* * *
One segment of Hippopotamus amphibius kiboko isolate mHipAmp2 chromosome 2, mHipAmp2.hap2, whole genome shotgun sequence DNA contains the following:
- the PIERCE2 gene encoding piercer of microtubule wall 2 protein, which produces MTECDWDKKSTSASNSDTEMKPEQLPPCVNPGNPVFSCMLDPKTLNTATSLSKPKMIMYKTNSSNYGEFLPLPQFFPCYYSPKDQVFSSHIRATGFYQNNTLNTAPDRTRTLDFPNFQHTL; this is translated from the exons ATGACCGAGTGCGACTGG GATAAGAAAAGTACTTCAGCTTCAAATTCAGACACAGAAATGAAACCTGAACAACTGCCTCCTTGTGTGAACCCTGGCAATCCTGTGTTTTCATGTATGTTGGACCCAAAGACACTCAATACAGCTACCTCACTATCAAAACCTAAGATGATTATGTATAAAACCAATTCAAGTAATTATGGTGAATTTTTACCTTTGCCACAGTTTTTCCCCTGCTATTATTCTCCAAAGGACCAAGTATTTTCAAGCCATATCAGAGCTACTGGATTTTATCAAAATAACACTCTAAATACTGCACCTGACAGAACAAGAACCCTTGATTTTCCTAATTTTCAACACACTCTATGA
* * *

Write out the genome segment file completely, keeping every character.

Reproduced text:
One segment of Hippopotamus amphibius kiboko isolate mHipAmp2 chromosome 2, mHipAmp2.hap2, whole genome shotgun sequence DNA contains the following:
- the PIERCE2 gene encoding piercer of microtubule wall 2 protein, which produces MTECDWDKKSTSASNSDTEMKPEQLPPCVNPGNPVFSCMLDPKTLNTATSLSKPKMIMYKTNSSNYGEFLPLPQFFPCYYSPKDQVFSSHIRATGFYQNNTLNTAPDRTRTLDFPNFQHTL; this is translated from the exons ATGACCGAGTGCGACTGG GATAAGAAAAGTACTTCAGCTTCAAATTCAGACACAGAAATGAAACCTGAACAACTGCCTCCTTGTGTGAACCCTGGCAATCCTGTGTTTTCATGTATGTTGGACCCAAAGACACTCAATACAGCTACCTCACTATCAAAACCTAAGATGATTATGTATAAAACCAATTCAAGTAATTATGGTGAATTTTTACCTTTGCCACAGTTTTTCCCCTGCTATTATTCTCCAAAGGACCAAGTATTTTCAAGCCATATCAGAGCTACTGGATTTTATCAAAATAACACTCTAAATACTGCACCTGACAGAACAAGAACCCTTGATTTTCCTAATTTTCAACACACTCTATGA